Friday, November 12, 2010

We've Been Here Before

    As Citigroup outlined several days ago, the trend following QE announcements has been for the dollar to strengthen and Treasury yields to rise. Since QE2 was announced last week, the dollar has risen by about 2.5% and 10-year yields have risen about 7 basis points. Although a weakening dollar and falling yields are widely viewed as bullish for the stock market, the opposite action has not materially weakened the current rally. Despite claims that the market is failing to appreciate positive economic news any longer, today offered an example of the opposite.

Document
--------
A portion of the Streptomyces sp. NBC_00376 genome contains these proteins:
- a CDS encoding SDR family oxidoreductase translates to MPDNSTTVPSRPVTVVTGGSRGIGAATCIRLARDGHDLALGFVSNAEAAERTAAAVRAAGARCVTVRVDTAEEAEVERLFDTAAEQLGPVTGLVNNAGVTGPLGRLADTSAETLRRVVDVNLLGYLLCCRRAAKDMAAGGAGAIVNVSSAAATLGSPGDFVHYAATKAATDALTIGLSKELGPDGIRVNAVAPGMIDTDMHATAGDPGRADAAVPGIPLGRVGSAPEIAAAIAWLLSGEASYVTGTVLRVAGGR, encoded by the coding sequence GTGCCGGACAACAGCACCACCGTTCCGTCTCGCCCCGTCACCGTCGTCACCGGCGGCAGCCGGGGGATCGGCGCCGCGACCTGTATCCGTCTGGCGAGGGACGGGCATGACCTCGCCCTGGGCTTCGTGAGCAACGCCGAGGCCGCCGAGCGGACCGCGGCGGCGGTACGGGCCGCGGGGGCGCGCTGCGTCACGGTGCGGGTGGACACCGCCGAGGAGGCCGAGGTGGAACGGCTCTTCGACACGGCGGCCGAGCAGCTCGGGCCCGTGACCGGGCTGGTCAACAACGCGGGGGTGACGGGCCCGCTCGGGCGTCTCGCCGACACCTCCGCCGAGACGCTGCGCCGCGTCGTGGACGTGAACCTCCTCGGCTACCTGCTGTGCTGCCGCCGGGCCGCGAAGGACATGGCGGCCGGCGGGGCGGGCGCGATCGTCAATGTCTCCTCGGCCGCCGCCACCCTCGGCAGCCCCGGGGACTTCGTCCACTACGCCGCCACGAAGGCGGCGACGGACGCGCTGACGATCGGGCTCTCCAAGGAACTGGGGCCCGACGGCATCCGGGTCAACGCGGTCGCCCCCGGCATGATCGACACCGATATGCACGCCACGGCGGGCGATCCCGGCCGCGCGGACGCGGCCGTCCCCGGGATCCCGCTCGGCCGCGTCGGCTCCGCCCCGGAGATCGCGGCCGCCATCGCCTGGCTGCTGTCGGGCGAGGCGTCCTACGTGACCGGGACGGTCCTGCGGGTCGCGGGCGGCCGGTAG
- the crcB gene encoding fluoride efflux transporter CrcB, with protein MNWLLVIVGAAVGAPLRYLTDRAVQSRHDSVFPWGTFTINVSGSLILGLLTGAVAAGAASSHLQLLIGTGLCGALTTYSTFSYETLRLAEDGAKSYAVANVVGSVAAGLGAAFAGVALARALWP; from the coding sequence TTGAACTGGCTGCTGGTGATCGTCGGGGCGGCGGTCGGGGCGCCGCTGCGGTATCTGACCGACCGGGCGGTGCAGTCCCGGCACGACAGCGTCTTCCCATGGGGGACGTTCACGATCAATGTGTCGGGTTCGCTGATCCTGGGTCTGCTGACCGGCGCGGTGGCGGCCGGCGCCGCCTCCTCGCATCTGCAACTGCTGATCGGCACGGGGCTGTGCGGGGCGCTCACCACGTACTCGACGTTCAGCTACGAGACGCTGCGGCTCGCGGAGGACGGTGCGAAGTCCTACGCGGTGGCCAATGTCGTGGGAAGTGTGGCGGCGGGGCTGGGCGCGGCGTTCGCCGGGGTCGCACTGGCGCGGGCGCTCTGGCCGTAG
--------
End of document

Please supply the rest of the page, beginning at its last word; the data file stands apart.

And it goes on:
Last night, Cisco (CSCO) made public the results of their most recent quarter and offered guidance for the coming quarter depicting significant weakness in sales and profits from expectations. For years, Cisco has been considered a bell weather of the tech sector, providing a valuable gauge on the outlook for general tech spending. Cisco's highly regarded CEO, John Chambers, is also well known for his honest but generally optimistic forecasts. Yesterday on the company's conference call, Chambers said the company faced a "challenging economic environment" and noted the "competitive landscape is getting more intense." These comments combined with an earnings estimate nearly 20% below estimates for the next quarter sent the stock down nearly 17% on the day. Disney also reported earnings today and did so surprisingly (by accident?) during market hours. Disney's earnings and revenue both came in below expectations causing the stock to sell off 3% on the news. Although Cisco witnessed its largest drop in 12 years and Disney reported weak numbers, the overall market managed to hold losses below 1%. This may be good news for stocks, however, for investors who believed volatility and risk were subsiding, Cisco proved that an earnings miss from a large cap corporation can still have devastating effects.